And, there were an exorbitant amount of bench sessions compared to other trials I've seen..... { real trials of course }

Quote:
GOHWTBS
Sorry, I don't speak much internet lingo. It took me months too figure out what "IMO" an "IMHO" or "SO" meant, I don't think there is a chance in **** I'll ever figure out what this means.......

Quote:
I watched parts of the trial on television and read some documents online, including the jury instructions.
Well unless you know every piece of evidence presented, then you can't really give as educated an opinion as someone who does. Reading the jury instructions will do you no good unless you know everything they had to go on.

[quote]
Quote:
Originally Posted by markg91359 View Post
Also, there is a large amount of suspicion and paranoia present in our country that I don't see as much of in other countries. Its the kind of thing that leads jurors to assume irrationally that "evidence is planted" or that the police routinely "frame people" charged with crimes.
With all the TV shows that Americans are exposed to such as Law and Order or NBC's newest Prime suspect, all depicting shady officers and detectives that routinely play fast and loose with the rules even if it's for the greater good, is it any wonder Americans think this way?

Quote:
However, many jurors are suspicious of "expert testimony" and don't accept it at face value.
I think this is likely do to the fact that many jury members today or most people for that matter, don't have the knowlege and education to understand what is being presented.

Quote:
I think it was a cardinal mistake to seek the death penalty in this case.
You can't really make that argument though, because as I'm sure you know, a conviction wouldn't have resulted in the death penalty necessarily. They could have convicted and then givin a reduced punishment in the penalty phase.

Quote:
Originally Posted by virgode View Post
Jeff Ashton performance would have been acceptable had he left out the childish sneers and laughter...totally not professional, but I think by that point he knew he'd lost his case.
perhaps the snickers and laughs were because the theory of defense was so out there and desperate, that it was just funny. Atleast that was what I thought.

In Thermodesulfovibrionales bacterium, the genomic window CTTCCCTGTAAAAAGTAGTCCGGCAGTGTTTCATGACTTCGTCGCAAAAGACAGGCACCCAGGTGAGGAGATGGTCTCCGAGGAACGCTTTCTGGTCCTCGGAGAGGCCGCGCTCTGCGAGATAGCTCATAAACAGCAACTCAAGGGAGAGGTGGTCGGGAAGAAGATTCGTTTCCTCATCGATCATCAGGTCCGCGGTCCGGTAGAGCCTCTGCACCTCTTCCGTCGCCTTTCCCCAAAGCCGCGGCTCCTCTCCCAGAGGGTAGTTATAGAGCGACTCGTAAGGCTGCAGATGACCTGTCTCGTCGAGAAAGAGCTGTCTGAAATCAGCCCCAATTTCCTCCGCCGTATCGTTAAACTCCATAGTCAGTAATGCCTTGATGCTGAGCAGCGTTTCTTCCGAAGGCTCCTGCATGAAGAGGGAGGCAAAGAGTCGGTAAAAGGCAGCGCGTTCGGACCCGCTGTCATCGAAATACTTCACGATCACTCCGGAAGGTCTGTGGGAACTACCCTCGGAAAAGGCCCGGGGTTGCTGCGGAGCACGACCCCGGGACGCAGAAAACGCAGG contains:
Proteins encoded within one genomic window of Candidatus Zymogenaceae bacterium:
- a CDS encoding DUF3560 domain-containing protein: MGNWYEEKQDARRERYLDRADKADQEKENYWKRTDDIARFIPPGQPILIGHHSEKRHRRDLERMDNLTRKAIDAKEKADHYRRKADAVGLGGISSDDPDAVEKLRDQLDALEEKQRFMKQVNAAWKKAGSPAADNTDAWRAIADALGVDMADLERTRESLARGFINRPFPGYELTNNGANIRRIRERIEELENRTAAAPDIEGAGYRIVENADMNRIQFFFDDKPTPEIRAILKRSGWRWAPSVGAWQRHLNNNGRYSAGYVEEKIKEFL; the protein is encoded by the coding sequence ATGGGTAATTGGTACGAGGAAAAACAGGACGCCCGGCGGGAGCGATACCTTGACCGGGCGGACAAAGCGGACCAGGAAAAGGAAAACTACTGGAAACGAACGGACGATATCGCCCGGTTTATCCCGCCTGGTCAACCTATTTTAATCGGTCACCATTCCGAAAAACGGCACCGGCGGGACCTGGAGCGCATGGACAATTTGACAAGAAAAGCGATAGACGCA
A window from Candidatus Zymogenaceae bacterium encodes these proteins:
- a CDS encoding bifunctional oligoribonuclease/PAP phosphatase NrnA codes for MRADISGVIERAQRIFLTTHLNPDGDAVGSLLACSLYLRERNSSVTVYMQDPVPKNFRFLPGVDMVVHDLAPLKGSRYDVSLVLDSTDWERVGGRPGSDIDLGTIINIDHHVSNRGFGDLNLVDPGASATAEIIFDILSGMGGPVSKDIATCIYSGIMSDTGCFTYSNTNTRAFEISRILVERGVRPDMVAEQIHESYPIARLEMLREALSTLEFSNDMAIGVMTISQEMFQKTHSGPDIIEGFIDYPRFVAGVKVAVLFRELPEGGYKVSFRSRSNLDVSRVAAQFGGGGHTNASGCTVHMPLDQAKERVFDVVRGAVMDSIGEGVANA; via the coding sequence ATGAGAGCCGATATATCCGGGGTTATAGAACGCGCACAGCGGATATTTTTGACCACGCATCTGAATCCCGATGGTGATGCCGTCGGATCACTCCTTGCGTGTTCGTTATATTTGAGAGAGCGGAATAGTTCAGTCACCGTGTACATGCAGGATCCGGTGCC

Baez played on emotions as well by having a flare for the dramatic in closing arguments, much the way a preacher would deliver his sermon in church.
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Old 11-03-2011, 01:06 PM
 
Location: Tampa (by way of Omaha)
13,943 posts, read 19,169,679 times
Reputation: 9175
Quote:
Originally Posted by markg91359 View Post
I think what occurred was a miscarriage of justice. The evidence was there to make out a case of first degree murder against her. The jury simply wasn't willing to accept the evidence. Its rare, but sometimes that happens.

I don't think the state of Florida did a bad job. I think there were limitations that they had to work within and it lead to a number of difficulties. The major difficulty was that the body of Caylee Anthony was not found until it was very decomposed. This lead to a number of evidentiary problems. The second problem is a common one. There were no eyewitnesses to the crime. Much of the evidence revolved around expert testimony. I think America has been "dumbed-down" over the years by inadequate public education. Also, there is a large amount of suspicion and paranoia present in our country that I don't see as much of in other countries. Its the kind of thing that leads jurors to assume irrationally that "evidence is planted" or that the police routinely "frame people" charged with crimes. However, many jurors are suspicious of "expert testimony" and don't accept it at face value. This same paranoia lead some jurors to believe George Anthony must have had something to do with the crime--despite any proof that he did.

I think it was a cardinal mistake to seek the death penalty in this case. Too much about how Caylee Anthony actually died is unknown. I accept she was killed by her mother, but much of how it happened is speculation. Under these circumstances, the death penalty should have been taken completely off the table.

Its one thing to critique a lawyer's performance after a trial has ended and find fault with it. Its another thing completely to have to sit in court, day after day, and do your best work every minute and every hour. When you have to always stay within the rules its stressful, hectic, and wears you down. The pros know how to do it best. I don't find much to fault with the state here.
Good post Mark. I disagree with some of it, but I certainly appreciate and respect your perspective.

Quote:
Originally Posted by WhipperSnapper 88 View Post
But it was motive never the less. I bought it, because it made sense.
It was the prosecution's speculation as to the motive. Completely plausible, but without any solid foundation it's just not going to work.